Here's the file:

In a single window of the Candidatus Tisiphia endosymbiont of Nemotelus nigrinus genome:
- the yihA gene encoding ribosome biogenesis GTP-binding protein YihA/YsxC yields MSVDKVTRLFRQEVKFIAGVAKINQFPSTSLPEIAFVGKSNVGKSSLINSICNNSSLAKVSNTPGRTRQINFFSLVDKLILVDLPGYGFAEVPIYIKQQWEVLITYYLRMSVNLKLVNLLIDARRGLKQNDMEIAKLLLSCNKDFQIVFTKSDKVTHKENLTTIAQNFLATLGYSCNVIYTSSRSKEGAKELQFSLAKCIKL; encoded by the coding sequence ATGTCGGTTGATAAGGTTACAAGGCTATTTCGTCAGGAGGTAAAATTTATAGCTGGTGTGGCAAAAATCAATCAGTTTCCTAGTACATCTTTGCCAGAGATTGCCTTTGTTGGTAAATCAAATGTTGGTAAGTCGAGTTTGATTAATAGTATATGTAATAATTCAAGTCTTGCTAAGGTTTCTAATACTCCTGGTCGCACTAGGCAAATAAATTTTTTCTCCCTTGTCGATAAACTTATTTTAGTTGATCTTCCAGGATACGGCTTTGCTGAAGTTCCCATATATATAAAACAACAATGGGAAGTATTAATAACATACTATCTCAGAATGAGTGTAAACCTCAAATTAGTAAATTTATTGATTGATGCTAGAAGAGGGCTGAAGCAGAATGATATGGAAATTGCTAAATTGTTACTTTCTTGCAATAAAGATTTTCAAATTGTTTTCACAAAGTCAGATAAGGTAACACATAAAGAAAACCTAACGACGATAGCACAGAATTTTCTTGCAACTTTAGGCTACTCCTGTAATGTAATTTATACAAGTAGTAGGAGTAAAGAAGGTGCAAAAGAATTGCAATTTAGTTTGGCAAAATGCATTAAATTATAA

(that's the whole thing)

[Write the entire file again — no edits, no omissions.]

In a single window of the Candidatus Tisiphia endosymbiont of Nemotelus nigrinus genome:
- the yihA gene encoding ribosome biogenesis GTP-binding protein YihA/YsxC yields MSVDKVTRLFRQEVKFIAGVAKINQFPSTSLPEIAFVGKSNVGKSSLINSICNNSSLAKVSNTPGRTRQINFFSLVDKLILVDLPGYGFAEVPIYIKQQWEVLITYYLRMSVNLKLVNLLIDARRGLKQNDMEIAKLLLSCNKDFQIVFTKSDKVTHKENLTTIAQNFLATLGYSCNVIYTSSRSKEGAKELQFSLAKCIKL; encoded by the coding sequence ATGTCGGTTGATAAGGTTACAAGGCTATTTCGTCAGGAGGTAAAATTTATAGCTGGTGTGGCAAAAATCAATCAGTTTCCTAGTACATCTTTGCCAGAGATTGCCTTTGTTGGTAAATCAAATGTTGGTAAGTCGAGTTTGATTAATAGTATATGTAATAATTCAAGTCTTGCTAAGGTTTCTAATACTCCTGGTCGCACTAGGCAAATAAATTTTTTCTCCCTTGTCGATAAACTTATTTTAGTTGATCTTCCAGGATACGGCTTTGCTGAAGTTCCCATATATATAAAACAACAATGGGAAGTATTAATAACATACTATCTCAGAATGAGTGTAAACCTCAAATTAGTAAATTTATTGATTGATGCTAGAAGAGGGCTGAAGCAGAATGATATGGAAATTGCTAAATTGTTACTTTCTTGCAATAAAGATTTTCAAATTGTTTTCACAAAGTCAGATAAGGTAACACATAAAGAAAACCTAACGACGATAGCACAGAATTTTCTTGCAACTTTAGGCTACTCCTGTAATGTAATTTATACAAGTAGTAGGAGTAAAGAAGGTGCAAAAGAATTGCAATTTAGTTTGGCAAAATGCATTAAATTATAA